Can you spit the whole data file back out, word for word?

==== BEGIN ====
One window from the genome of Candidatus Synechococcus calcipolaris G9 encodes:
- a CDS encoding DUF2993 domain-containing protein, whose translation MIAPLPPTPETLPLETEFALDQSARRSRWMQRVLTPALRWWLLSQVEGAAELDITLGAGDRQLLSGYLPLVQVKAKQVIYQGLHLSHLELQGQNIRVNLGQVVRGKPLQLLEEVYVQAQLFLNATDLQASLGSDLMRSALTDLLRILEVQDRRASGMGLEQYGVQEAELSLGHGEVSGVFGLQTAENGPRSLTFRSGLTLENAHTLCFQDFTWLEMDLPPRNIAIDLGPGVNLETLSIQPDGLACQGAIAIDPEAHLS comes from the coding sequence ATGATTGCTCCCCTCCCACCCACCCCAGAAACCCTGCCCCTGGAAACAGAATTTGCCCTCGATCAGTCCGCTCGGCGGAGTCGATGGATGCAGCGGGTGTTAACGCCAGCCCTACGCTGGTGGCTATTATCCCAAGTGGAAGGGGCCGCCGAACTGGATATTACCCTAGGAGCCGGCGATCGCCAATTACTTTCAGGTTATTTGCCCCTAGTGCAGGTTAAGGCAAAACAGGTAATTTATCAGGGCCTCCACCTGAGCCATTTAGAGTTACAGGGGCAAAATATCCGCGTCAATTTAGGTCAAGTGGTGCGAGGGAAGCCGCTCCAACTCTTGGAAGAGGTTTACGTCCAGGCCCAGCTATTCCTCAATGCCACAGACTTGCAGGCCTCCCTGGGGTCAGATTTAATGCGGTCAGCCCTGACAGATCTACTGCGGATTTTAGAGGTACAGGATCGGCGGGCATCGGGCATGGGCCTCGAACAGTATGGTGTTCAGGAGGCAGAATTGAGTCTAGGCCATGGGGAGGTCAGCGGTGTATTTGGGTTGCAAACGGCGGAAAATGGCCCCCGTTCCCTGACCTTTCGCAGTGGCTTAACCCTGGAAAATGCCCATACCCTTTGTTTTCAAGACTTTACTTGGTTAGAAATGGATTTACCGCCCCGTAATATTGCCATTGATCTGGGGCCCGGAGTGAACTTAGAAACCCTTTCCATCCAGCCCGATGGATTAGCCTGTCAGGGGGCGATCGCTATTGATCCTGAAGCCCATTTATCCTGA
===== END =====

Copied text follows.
One window from the genome of Candidatus Synechococcus calcipolaris G9 encodes:
- a CDS encoding DUF2993 domain-containing protein, whose translation MIAPLPPTPETLPLETEFALDQSARRSRWMQRVLTPALRWWLLSQVEGAAELDITLGAGDRQLLSGYLPLVQVKAKQVIYQGLHLSHLELQGQNIRVNLGQVVRGKPLQLLEEVYVQAQLFLNATDLQASLGSDLMRSALTDLLRILEVQDRRASGMGLEQYGVQEAELSLGHGEVSGVFGLQTAENGPRSLTFRSGLTLENAHTLCFQDFTWLEMDLPPRNIAIDLGPGVNLETLSIQPDGLACQGAIAIDPEAHLS comes from the coding sequence ATGATTGCTCCCCTCCCACCCACCCCAGAAACCCTGCCCCTGGAAACAGAATTTGCCCTCGATCAGTCCGCTCGGCGGAGTCGATGGATGCAGCGGGTGTTAACGCCAGCCCTACGCTGGTGGCTATTATCCCAAGTGGAAGGGGCCGCCGAACTGGATATTACCCTAGGAGCCGGCGATCGCCAATTACTTTCAGGTTATTTGCCCCTAGTGCAGGTTAAGGCAAAACAGGTAATTTATCAGGGCCTCCACCTGAGCCATTTAGAGTTACAGGGGCAAAATATCCGCGTCAATTTAGGTCAAGTGGTGCGAGGGAAGCCGCTCCAACTCTTGGAAGAGGTTTACGTCCAGGCCCAGCTATTCCTCAATGCCACAGACTTGCAGGCCTCCCTGGGGTCAGATTTAATGCGGTCAGCCCTGACAGATCTACTGCGGATTTTAGAGGTACAGGATCGGCGGGCATCGGGCATGGGCCTCGAACAGTATGGTGTTCAGGAGGCAGAATTGAGTCTAGGCCATGGGGAGGTCAGCGGTGTATTTGGGTTGCAAACGGCGGAAAATGGCCCCCGTTCCCTGACCTTTCGCAGTGGCTTAACCCTGGAAAATGCCCATACCCTTTGTTTTCAAGACTTTACTTGGTTAGAAATGGATTTACCGCCCCGTAATATTGCCATTGATCTGGGGCCCGGAGTGAACTTAGAAACCCTTTCCATCCAGCCCGATGGATTAGCCTGTCAGGGGGCGATCGCTATTGATCCTGAAGCCCATTTATCCTGA